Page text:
Kathy Reichs

Faber and Faber £12.99 pbk

Released: 14 October 2010

Reviewer: Kirstie Long


A fanatical book reader, Kirstie works in Finance. The ‘evil day job’ fits in around her passion of writing, promoting writers of all genres and encouraging more people to read books. She has a special place in her heart for crime fiction and is also the Co-Editor of Mystery Women

A puzzling death starts this latest novel featuring Dr. Temperance Brennan (Tempe) a forensic anthropologist who liaises with Crime Enforcement Services to solve murders and unexplained deaths. The fingerprints of the deceased relate to a soldier, John Lowery, who supposedly died in Vietnam in 1968. Even though his family don’t want old family wounds reopened, Temp is determined to find out who's buried in Lowery's grave - if he wasn’t already dead.

The story takes us with Tempe to Hawaii where she seeks the help of an old friend at the Joint POW/MIA Accounting Command (JPAC), whose mission is to find the remains of American war dead and bring them home. However, nothing is easily clarified and we’re led through a series of shark attacks, gang culture, a lot of in depth scientific knowledge and an incredibly complex plot.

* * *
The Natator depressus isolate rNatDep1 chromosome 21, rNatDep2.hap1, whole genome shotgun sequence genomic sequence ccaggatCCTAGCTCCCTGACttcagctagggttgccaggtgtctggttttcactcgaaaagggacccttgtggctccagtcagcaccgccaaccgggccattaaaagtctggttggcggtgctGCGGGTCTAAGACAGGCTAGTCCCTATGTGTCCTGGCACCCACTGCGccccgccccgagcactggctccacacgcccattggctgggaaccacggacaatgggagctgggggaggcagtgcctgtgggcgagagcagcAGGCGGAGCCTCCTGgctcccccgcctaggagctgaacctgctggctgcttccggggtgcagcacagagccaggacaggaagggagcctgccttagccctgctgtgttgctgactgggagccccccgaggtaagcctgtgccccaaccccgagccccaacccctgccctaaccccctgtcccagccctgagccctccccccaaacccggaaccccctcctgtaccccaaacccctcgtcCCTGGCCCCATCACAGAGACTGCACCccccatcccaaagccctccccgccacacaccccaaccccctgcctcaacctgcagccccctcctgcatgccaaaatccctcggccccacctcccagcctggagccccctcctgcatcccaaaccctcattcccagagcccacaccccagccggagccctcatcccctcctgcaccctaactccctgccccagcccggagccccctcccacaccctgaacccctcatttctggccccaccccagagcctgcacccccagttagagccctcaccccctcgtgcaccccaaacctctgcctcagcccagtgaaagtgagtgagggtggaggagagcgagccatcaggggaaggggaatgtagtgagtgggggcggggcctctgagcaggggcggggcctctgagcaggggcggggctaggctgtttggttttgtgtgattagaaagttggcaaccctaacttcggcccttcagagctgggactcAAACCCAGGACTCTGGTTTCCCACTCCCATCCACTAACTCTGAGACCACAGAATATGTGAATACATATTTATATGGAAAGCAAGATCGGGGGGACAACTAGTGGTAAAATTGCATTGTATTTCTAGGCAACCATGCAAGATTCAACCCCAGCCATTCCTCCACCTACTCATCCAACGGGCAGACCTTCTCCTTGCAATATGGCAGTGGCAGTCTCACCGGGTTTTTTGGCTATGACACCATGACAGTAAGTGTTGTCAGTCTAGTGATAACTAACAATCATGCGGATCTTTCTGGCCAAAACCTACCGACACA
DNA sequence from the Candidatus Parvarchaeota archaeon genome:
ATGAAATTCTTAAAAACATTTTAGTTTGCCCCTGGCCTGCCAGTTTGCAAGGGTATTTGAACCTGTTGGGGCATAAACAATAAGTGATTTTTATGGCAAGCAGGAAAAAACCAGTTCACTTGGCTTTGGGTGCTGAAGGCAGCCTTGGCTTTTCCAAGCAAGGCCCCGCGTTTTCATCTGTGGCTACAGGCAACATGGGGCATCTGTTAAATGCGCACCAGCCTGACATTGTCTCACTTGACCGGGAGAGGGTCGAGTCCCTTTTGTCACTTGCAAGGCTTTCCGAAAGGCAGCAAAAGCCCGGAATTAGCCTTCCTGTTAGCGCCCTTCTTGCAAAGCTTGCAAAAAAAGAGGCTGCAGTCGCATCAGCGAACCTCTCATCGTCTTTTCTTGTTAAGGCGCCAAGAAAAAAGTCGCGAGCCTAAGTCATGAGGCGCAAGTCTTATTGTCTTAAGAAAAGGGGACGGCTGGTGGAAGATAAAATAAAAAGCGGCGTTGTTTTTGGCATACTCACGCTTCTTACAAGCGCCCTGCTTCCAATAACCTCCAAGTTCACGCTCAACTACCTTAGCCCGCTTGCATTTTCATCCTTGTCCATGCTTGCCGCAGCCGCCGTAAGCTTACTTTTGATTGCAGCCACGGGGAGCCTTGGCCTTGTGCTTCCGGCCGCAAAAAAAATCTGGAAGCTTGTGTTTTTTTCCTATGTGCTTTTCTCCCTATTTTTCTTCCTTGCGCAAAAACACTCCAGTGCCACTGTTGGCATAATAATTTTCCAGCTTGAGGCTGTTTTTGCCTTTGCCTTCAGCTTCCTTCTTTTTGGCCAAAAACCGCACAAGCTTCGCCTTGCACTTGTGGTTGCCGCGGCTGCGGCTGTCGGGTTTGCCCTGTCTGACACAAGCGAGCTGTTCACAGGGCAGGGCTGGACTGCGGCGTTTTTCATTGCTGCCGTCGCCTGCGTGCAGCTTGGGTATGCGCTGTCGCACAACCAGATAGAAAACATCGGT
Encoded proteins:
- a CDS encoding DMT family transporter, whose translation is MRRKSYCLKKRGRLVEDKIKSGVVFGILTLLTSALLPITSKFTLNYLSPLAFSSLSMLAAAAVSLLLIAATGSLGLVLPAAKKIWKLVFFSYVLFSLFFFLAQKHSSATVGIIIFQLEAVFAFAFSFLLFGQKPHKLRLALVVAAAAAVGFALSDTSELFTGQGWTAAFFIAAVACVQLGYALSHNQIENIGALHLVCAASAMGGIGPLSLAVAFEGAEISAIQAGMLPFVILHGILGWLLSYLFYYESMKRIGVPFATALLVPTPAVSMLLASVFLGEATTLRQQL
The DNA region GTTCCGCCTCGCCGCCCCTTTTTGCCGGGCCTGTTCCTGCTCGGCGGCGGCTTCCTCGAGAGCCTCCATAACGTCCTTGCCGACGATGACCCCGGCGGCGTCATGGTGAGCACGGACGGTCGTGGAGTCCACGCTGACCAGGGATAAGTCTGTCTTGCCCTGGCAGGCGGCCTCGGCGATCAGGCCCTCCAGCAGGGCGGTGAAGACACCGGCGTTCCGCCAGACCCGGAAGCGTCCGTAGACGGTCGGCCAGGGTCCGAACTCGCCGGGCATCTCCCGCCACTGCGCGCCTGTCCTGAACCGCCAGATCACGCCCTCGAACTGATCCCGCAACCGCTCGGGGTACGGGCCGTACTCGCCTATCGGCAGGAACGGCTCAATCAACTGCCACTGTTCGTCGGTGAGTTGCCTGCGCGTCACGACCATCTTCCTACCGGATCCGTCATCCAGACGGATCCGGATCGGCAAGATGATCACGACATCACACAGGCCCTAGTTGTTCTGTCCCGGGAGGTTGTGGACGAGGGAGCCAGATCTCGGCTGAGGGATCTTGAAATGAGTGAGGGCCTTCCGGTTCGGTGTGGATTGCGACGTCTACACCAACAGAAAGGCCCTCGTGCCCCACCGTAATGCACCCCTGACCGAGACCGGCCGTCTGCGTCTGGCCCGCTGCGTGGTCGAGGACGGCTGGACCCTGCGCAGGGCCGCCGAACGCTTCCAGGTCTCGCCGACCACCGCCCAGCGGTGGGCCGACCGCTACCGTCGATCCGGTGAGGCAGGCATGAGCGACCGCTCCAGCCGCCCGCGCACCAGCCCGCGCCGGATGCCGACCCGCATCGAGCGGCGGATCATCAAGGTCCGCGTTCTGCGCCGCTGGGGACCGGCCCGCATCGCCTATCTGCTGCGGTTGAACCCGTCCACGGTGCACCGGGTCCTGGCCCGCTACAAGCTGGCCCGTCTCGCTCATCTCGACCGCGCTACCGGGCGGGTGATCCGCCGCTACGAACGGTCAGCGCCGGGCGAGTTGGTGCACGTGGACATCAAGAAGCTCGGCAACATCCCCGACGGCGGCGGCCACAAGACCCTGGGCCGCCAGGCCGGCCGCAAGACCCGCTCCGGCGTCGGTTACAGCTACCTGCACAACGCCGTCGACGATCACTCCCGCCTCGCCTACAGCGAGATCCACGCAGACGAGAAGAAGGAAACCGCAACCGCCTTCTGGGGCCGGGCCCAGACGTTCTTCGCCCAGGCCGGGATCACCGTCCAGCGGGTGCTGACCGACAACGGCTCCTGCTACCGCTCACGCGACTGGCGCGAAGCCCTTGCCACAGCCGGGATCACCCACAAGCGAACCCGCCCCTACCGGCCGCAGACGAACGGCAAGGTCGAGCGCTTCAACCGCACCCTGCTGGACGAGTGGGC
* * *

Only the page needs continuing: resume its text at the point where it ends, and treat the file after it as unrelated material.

These books and the character of Temperance Brennan are more widely known due to the TV series Bones and for anyone who has ever read one of Kathy Reich’s novels will know, the two formats and characters are very different. For anyone who has not previously read the books but seen the series, this book is not the best place to start.

As with all her novels, the level of scientific knowledge is high and for some can be ponderous against the thrill of the plot. Whilst this book is no different, it also has a significant amount of in depth information about the Vietnam War, the military and geographic details of both Hawaii and Vietnam which made the already multifaceted plot somewhat confusing.

Reichs has a distinctive style and always offers a story line that has you wondering right through to the end what the outcome will be. Tempe is an excellent subject to write about with her sarcastic wit and tangled personal life that long term readers enjoy.

Whilst this book is not for new readers of the series and probably wouldn’t appeal to fans of the TV series, it will be enjoyed by regular readers – especially the final twist in the tail!






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